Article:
In FIG. 5A, a uniform thermal oxide layer 41 is grown on a polished, light-reflective silicon wafer to a thickness which is between 700 Å and 1000 Å. Such layers are readily produced in the semiconductor industry with good consistency and uniform thickness over the surface of a wafer. Lesser thicknesses could be produced, but the range of 700 Å to 1000 Å is preferred because of the ease of manufacturing and of verifying the thickness with measuring instruments.
In FIG. 5B, a layer of photoresist 43 is disposed over the thermal oxide layer 41. The photoresist is exposed to light through a mask which is the optical complement of the mask used for the exposure previously described with respect to FIGS. 4B and 4C.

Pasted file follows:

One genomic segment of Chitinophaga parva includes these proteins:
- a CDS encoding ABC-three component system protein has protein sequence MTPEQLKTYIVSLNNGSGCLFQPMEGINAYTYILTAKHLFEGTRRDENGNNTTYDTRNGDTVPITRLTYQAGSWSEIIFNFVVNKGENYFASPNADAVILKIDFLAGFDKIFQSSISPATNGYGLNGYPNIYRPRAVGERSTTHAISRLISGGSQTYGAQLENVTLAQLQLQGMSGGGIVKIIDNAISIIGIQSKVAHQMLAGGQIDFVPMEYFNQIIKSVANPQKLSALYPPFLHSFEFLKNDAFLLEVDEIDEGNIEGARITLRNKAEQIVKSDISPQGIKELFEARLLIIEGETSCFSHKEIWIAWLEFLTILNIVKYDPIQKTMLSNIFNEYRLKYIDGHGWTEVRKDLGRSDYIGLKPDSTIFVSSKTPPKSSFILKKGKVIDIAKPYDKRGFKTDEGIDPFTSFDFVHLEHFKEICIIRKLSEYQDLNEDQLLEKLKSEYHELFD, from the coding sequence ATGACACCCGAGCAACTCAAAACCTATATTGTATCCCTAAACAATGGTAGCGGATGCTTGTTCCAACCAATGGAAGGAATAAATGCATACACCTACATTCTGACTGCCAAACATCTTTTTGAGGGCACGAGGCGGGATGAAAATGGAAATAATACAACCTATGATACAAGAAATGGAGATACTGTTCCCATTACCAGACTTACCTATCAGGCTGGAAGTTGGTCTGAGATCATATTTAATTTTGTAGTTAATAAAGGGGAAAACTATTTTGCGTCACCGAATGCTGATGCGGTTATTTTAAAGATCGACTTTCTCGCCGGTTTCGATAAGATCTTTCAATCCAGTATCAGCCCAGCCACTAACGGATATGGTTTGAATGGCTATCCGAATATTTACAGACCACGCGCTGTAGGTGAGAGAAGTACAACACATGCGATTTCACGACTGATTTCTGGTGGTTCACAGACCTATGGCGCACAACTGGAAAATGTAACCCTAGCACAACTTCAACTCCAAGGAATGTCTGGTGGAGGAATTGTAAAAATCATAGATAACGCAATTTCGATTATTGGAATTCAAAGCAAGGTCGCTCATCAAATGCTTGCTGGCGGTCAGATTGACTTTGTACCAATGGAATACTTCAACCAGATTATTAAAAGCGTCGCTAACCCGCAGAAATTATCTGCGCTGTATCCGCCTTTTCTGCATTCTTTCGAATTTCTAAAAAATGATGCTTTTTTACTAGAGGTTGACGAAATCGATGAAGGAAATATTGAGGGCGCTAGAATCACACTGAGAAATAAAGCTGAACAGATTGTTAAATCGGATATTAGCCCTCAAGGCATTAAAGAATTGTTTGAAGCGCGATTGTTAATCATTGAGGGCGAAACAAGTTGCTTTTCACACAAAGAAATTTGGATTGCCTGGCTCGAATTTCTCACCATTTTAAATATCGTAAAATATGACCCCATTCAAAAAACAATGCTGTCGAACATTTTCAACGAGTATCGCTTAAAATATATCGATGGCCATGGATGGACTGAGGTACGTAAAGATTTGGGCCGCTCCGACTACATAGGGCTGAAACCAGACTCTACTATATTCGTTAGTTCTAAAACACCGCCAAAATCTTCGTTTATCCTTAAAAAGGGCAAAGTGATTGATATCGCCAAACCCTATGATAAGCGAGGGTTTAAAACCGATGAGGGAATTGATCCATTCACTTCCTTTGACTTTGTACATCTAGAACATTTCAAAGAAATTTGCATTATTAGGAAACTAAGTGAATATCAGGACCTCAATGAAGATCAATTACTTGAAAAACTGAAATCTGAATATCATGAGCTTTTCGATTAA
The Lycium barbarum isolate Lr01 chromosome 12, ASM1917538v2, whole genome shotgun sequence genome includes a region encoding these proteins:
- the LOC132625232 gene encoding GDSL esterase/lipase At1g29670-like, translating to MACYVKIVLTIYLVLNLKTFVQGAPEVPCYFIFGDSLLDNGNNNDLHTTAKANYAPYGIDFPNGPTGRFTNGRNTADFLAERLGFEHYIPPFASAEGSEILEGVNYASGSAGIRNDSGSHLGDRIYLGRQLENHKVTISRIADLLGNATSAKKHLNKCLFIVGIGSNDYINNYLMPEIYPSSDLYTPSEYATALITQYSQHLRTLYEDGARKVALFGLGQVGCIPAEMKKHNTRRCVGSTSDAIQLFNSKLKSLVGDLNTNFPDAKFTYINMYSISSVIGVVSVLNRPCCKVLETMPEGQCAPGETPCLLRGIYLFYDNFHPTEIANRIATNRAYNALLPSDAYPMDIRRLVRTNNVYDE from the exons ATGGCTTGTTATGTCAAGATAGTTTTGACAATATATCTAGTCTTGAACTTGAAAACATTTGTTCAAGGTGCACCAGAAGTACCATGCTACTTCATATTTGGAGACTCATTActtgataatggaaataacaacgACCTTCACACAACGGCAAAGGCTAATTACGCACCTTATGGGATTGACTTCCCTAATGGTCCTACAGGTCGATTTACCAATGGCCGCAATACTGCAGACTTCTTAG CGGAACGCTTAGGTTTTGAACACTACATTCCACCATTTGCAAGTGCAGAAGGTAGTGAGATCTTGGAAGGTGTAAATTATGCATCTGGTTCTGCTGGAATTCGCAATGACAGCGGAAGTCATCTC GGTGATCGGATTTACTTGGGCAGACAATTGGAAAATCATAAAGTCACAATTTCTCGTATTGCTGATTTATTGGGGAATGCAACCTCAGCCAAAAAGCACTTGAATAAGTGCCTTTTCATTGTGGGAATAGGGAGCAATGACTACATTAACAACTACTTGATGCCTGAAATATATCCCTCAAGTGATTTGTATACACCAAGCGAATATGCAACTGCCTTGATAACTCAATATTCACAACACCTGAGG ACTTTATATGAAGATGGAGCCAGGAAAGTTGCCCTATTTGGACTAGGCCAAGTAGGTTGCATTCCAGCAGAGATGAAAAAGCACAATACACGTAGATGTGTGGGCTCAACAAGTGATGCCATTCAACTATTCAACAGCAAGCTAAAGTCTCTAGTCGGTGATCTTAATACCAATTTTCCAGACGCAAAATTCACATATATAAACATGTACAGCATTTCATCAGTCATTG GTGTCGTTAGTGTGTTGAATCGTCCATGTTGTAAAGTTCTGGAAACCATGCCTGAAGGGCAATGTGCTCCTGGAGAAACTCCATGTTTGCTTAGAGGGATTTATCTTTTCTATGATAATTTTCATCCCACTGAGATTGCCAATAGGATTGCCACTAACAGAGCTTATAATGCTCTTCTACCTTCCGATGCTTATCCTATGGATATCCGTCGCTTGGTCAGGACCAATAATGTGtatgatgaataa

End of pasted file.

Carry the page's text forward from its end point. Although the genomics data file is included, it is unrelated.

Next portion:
After removing the exposed portions of the photoresist and etching the oxide, a mesa is left, as shown in FIG. 5C. The mesa 45 consists of a small layer of photoresist 43 atop a similarly sized layer of thermal oxide 41. In FIG. 5D, the photoresist portion is shown to be stripped away.
In FIG. 5E, a very thin layer of native oxide 51 grows on the exposed silicon as air is allowed to be in contact with the wafer, consuming silicon below the initial wafer level. The silicon dioxide island 41 is removed, leaving a small mesa or feature 53, which also is exposed to air and has a uniformly thin native oxide layer. The feature 53 extends approximately 8 Å to 9 Å above the surface of the surrounding silicon field.